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Seasons of the Sun

What we see on the horizon at dusk can be glorious. It's all a matter of the proper atmosphere.

January 23, 2000|BETTIJANE LEVINE | TIMES STAFF WRITER

How many times has it happened as you drive? All at once you reach a certain spot on the road, a certain place in your mind, a certain moment between dusk and dark. You grip the steering wheel in wonder. What lies ahead is not just sky, but an impossibly exquisite work of art. Abstract layers of glowing tints that Crayola could not attempt to capture, that poets try in vain to describe.

Sunset.

Not the boulevard, the phenomenon.

And what to answer when the toddler asks, from the rear, "What makes the sky so pink?"

After flubbing such a query the other day, we phoned Edwin Krupp, director of the Griffith Observatory, for an answer. "It's not as daunting as it might seem," he said.

"The main principle is that we on Earth are looking through a window. That window is Earth's atmosphere--a 20-mile-thick layer of air that envelopes our planet. The colors of a sunset depend on what's in that atmosphere, the distribution of light through whatever . . . "

Kids would never accept a "whatever," so we asked for further illumination.

The sun transmits rays of light made of all colors of the rainbow mixed together, Krupp said. The light travels 93 million miles through space and then penetrates Earth's atmosphere, which contains all sorts of gunk created by people and nature: dust from dust storms, soot from wildfires, ash from volcanic eruptions and unsavory pollutants generated by man and machine. It is the sun's rays, beaming through these microscopic particles in the atmosphere that create the colors we see in the sky, said Krupp. When the sun is high in the sky at midday, we perceive the sky as blue.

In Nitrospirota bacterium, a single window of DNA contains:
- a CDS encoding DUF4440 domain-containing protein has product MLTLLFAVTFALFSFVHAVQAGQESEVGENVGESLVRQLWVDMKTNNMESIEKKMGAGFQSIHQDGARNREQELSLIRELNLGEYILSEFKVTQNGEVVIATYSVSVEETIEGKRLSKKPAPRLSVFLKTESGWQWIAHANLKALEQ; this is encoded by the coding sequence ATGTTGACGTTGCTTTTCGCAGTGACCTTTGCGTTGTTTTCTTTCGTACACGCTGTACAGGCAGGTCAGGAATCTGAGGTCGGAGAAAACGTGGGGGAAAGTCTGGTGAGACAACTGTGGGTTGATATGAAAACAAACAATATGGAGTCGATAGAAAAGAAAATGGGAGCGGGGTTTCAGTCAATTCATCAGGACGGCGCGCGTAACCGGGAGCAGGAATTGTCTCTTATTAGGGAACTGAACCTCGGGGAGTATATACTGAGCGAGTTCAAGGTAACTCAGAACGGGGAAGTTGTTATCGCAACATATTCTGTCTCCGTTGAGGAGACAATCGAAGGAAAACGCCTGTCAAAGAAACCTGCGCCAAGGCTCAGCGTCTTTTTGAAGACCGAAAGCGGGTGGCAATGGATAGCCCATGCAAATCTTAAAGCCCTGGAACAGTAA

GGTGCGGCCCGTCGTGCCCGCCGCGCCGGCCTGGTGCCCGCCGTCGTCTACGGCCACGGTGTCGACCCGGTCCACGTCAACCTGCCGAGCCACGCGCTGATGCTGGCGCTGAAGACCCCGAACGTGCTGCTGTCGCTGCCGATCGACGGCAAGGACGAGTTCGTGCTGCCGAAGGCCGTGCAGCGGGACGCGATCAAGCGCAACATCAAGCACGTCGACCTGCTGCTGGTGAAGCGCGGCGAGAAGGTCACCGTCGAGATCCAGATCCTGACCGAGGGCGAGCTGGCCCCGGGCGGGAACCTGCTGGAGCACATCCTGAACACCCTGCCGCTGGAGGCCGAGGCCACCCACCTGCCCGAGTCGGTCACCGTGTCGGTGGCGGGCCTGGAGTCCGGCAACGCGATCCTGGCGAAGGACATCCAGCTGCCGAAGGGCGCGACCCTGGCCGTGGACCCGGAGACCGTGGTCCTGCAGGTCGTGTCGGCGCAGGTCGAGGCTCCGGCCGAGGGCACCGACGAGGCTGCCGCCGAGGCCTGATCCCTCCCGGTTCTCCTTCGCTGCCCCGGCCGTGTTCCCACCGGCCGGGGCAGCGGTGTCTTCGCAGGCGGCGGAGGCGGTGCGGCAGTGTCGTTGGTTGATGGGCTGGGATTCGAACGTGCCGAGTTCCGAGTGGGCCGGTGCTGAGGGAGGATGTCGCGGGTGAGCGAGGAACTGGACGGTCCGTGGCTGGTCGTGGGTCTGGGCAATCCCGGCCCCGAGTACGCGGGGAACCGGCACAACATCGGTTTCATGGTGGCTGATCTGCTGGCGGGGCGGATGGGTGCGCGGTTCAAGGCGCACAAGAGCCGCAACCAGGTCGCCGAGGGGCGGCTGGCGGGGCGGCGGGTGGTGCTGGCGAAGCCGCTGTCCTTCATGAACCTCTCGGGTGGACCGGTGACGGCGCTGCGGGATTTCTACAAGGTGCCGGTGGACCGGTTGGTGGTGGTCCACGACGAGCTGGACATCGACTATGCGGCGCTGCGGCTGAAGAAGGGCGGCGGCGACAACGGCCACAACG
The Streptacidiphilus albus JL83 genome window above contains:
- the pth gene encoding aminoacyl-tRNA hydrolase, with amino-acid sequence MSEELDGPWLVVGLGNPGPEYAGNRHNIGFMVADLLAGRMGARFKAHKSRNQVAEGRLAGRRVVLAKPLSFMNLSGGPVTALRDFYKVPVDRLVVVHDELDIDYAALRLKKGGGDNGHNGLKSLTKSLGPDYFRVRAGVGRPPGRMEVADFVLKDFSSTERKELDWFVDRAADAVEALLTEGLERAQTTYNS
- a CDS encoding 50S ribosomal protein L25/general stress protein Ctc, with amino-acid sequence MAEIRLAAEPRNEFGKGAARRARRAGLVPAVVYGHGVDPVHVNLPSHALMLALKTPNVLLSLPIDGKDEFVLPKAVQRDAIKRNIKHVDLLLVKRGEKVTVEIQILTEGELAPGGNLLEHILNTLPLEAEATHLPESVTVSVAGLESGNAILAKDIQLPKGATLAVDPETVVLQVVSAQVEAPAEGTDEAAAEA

But at sunrise or sunset, the sun is at a low angle on the horizon. At that time, its rays must penetrate much more of the atmosphere than at midday. Very colorful sunsets happen when the particulates block certain waves of light, allowing predominantly red light to reach our eyes. The 1991 eruption of Mt. Pinatubo in the Philippines caused "spectacular purple sunsets all around the Earth," said Krupp.

"But doesn't the time of year affect the colors of a sunset?" we asked. And why do some people swear that Southern California's famous summer "smogsets" are more dramatic than the crystalline pinks and yellows of a winter sky at dusk?

Krupp repeated: "It's what's in the atmosphere at the time of sunset that determines what it will look like."

Clouds may be related to season, he allowed. "If you are standing in Malibu . . . and clouds pepper a winter sky, scattered out to the West--and the sun is setting--it will shine up on the clouds from below, and each different cloud formation is like an artist painting a different picture."

Understanding the science of it all has not made Krupp immune to the glories of nature.

"Sunset is inspirational and romantic all over the world," he said. "In Paris they call it l'heure bleue--they even named a perfume after it." In Los Angeles, he said, his favorite place to view the sunset is . . . the Griffith Observatory, of course. "It takes on an absolutely stunning golden glow with the last rays of sun," he said.

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